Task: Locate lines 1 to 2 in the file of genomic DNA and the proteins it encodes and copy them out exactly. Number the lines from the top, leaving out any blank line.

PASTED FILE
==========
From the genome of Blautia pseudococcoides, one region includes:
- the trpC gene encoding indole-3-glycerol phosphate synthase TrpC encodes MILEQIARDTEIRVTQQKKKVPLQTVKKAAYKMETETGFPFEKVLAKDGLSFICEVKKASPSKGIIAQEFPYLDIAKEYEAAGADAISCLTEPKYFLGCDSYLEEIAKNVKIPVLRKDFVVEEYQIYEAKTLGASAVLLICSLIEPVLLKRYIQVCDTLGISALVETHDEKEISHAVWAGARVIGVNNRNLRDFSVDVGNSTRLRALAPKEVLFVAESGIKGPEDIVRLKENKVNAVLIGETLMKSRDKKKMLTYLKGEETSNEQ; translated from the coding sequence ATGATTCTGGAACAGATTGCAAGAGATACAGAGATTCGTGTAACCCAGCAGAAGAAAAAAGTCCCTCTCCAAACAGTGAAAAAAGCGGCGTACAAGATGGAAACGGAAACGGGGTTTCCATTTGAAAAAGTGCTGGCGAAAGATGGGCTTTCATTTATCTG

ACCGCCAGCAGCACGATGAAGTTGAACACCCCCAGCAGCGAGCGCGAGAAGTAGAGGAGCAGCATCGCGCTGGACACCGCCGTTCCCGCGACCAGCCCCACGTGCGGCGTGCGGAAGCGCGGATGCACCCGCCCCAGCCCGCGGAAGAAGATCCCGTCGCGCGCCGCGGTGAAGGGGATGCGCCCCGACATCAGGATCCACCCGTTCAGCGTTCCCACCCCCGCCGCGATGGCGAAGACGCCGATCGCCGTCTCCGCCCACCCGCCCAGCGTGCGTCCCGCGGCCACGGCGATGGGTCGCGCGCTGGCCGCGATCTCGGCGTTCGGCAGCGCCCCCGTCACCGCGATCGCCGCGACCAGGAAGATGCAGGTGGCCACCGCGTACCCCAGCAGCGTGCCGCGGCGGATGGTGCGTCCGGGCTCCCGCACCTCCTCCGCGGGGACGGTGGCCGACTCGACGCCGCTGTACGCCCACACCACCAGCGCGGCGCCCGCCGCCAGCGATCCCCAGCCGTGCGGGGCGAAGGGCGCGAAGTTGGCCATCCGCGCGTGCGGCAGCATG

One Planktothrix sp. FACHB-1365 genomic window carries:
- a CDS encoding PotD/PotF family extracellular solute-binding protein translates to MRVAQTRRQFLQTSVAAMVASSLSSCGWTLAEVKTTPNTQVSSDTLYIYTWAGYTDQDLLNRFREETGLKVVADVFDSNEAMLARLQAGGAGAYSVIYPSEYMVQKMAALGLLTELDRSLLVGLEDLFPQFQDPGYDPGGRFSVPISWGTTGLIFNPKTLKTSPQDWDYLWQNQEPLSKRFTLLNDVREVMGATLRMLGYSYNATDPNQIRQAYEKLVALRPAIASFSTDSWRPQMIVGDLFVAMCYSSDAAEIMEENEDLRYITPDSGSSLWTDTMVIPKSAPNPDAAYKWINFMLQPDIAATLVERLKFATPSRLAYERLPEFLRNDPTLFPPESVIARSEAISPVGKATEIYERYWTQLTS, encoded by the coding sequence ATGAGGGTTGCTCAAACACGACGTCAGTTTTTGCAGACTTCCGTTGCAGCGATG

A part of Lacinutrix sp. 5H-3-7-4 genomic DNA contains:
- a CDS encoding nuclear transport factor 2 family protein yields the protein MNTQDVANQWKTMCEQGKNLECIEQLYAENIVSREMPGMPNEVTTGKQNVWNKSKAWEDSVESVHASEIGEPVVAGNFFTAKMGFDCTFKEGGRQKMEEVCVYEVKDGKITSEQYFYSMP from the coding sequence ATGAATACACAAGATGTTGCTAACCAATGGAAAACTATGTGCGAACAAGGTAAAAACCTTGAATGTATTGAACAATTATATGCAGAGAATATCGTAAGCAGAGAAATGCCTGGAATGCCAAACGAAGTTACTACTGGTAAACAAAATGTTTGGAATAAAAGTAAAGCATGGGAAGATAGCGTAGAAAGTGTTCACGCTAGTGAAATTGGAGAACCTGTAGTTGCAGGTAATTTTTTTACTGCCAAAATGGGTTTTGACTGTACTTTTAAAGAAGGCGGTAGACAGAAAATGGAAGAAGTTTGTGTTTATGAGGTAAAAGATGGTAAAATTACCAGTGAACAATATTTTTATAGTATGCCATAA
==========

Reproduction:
From the genome of Blautia pseudococcoides, one region includes:
- the trpC gene encoding indole-3-glycerol phosphate synthase TrpC encodes MILEQIARDTEIRVTQQKKKVPLQTVKKAAYKMETETGFPFEKVLAKDGLSFICEVKKASPSKGIIAQEFPYLDIAKEYEAAGADAISCLTEPKYFLGCDSYLEEIAKNVKIPVLRKDFVVEEYQIYEAKTLGASAVLLICSLIEPVLLKRYIQVCDTLGISALVETHDEKEISHAVWAGARVIGVNNRNLRDFSVDVGNSTRLRALAPKEVLFVAESGIKGPEDIVRLKENKVNAVLIGETLMKSRDKKKMLTYLKGEETSNEQ; translated from the coding sequence ATGATTCTGGAACAGATTGCAAGAGATACAGAGATTCGTGTAACCCAGCAGAAGAAAAAAGTCCCTCTCCAAACAGTGAAAAAAGCGGCGTACAAGATGGAAACGGAAACGGGGTTTCCATTTGAAAAAGTGCTGGCGAAAGATGGGCTTTCATTTATCTG